This study complies with the Declaration of Helsinki and was approved by the local research ethics committees; and all patients gave written informed consent before entry. Eighteen male patients (43±14 years, range 12–67) with AFD and eight female heterozygotes (48±12, range 31–59 years) were studied. Patients were recruited from the cardiomyopathy clinic at St. George’s Hospital and the Royal Free Hospital, London, United Kingdom. Patients had a variety of AFD symptoms including acroparaesthesia (n=17); hypohidrosis (n=7); abdominal pain (n=6); tinnitus (n=5) and angiokeratoma (n=9). The diagnosis of AFD in males was based on a plasma α–galactosidase A (α-Gal) activity of <1.0nmol/h/ml (0.3±0.3, range 0.1–0.9, normal range 4.0–21.9). Of the eight females, four were obligate carriers, two had disease-causing mutations and in two the diagnosis was based on a renal biopsy. The females had a mean α-Gal activity of 4.2±1.3 (range 2.7–6.6). All patients underwent 12-lead electrocardiography and 2-D/Doppler echocardiography prior to CMR. For the patient baseline characteristics, left ventricular wall thickness was determined as the greatest diastolic wall thickness in any segment when the heart was divided into four basal, four mid and two apical segments.

Cardiovascular magnetic resonance

The technique has been described in detail.6In brief, a short axis stack of cine images was quantified by planimetry to determine myocardial mass. A bolus of 0.1mmol/kg gadolinium-DTPA was administered intravenously and late contrast enhanced imaging using inversion recovery acquired.7All images were taken twice with a phase swap to exclude artefact. The location of any regions of hyperenhancement was noted by consensus of two observers using a standard 17 segment model.8The extent of hyperenhancement was quantified by planimetry and expressed as a percentage of the total myocardial mass.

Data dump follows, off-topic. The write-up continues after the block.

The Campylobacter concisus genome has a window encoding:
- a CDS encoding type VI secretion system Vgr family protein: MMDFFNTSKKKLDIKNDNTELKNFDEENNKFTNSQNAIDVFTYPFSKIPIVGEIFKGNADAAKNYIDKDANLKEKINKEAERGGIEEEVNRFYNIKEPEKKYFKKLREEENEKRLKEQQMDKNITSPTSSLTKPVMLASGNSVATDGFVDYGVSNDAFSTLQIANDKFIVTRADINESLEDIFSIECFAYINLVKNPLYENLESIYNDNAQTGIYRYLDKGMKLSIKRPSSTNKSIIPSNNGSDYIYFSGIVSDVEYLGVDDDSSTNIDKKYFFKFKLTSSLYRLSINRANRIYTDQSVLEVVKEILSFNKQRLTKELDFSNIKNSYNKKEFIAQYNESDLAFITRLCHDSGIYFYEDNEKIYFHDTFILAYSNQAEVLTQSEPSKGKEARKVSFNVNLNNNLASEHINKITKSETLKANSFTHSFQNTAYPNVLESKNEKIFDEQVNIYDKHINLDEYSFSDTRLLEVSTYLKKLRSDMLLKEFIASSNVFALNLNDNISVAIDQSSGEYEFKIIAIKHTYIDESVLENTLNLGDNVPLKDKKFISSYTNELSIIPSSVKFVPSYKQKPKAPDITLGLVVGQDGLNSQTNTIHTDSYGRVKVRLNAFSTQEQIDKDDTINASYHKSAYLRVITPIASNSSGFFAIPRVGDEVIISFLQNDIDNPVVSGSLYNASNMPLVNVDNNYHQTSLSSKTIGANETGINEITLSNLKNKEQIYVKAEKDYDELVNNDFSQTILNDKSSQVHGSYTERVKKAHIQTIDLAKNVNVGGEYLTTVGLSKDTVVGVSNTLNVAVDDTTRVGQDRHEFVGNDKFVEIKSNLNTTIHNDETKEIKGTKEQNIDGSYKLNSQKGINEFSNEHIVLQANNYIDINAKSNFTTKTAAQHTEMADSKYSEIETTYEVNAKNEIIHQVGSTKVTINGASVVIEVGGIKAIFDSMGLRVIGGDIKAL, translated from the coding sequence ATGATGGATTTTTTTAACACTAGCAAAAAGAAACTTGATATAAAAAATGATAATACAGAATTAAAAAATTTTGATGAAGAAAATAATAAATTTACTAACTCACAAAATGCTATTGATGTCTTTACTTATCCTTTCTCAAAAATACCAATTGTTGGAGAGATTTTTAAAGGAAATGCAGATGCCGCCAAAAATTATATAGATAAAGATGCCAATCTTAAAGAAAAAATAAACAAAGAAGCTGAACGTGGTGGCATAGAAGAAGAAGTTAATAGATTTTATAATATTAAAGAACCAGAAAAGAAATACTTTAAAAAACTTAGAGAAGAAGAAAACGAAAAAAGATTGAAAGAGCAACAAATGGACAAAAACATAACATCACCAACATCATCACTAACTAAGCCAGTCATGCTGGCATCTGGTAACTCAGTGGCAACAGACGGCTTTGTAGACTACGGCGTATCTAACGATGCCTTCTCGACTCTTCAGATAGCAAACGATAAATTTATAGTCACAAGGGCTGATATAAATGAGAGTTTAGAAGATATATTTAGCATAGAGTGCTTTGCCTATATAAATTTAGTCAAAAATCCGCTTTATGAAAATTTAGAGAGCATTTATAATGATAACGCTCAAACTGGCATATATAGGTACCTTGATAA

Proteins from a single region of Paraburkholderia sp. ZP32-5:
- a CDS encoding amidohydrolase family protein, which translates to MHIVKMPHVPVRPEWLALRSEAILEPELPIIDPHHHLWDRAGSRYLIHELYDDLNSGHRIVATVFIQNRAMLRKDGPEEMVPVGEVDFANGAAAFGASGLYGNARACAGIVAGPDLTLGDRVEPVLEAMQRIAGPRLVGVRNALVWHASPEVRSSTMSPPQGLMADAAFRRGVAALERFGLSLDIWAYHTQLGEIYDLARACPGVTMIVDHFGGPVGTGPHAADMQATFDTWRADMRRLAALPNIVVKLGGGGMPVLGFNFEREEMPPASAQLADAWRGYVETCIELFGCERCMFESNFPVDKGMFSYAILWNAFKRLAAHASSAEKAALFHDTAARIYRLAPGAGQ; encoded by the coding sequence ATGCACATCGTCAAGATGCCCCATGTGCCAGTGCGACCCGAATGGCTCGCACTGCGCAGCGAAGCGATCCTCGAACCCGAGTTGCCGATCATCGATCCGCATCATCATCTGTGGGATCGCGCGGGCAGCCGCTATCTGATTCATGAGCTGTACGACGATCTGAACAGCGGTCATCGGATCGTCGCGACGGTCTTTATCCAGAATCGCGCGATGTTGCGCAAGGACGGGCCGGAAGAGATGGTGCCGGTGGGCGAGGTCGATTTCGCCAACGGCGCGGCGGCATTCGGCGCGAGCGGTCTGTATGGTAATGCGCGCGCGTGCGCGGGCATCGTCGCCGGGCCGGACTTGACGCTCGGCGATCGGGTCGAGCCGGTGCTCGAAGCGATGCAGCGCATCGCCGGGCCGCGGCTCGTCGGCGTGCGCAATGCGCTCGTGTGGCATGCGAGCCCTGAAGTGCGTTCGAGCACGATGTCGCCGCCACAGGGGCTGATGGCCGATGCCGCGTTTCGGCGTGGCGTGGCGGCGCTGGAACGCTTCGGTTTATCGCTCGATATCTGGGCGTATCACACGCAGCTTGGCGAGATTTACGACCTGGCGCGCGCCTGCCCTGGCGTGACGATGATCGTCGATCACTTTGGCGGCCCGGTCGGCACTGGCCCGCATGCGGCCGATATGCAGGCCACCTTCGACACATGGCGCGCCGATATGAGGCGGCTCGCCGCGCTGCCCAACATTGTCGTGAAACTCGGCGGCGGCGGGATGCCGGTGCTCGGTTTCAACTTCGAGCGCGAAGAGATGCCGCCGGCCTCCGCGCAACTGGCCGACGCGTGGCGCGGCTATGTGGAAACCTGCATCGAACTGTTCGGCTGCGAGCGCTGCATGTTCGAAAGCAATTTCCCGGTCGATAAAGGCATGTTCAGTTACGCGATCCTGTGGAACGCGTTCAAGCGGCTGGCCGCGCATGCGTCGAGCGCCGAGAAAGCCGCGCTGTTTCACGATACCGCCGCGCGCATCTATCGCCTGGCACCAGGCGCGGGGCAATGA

Statistics

All continuous values are shown as mean±SD. Non-Parametric Wilcoxon rank comparisons were made to compare measures of LV function and mass in the presence/absence of hyperenhancement. Linear correlations coefficients were assessed between extent of hyperenhancement and parameters of LV function using SPSS v9.0 (SPSS Inc, Chicago, Illinois). A P value of <0.05 was considered significant.

Results

Patient baseline characteristics

Patient baseline data are displayed in Table 1. Eight patients (seven male) had undergone coronaryangiography on clinical grounds which was normal (no narrowing greater than 30%) in all cases. These patients included the 6 patients with the most hypertrophy and the highest percentage gadolinium hyperenhancement. 14 (53%) had LVH (left ventricular hypertrophy) with maximum LV wall thickness >13mm. There was mild mitral regurgitation (n=4), mild TR (n=1), mild AR (n=1) and rest outflow tract obstruction (n=2).

Table 1

Patient baseline characteristics


Characteristic
 

Male (n=18)
 

Female (n=8)
 
Age years 43±14(range 12–67) 48±12(range 31–59) 
   
ECG abnormal 16 (89%) 6 (75%) 
T wave changes 14 (78%) 6 (75%) 
LVHa 12 (67%) 2 (25%)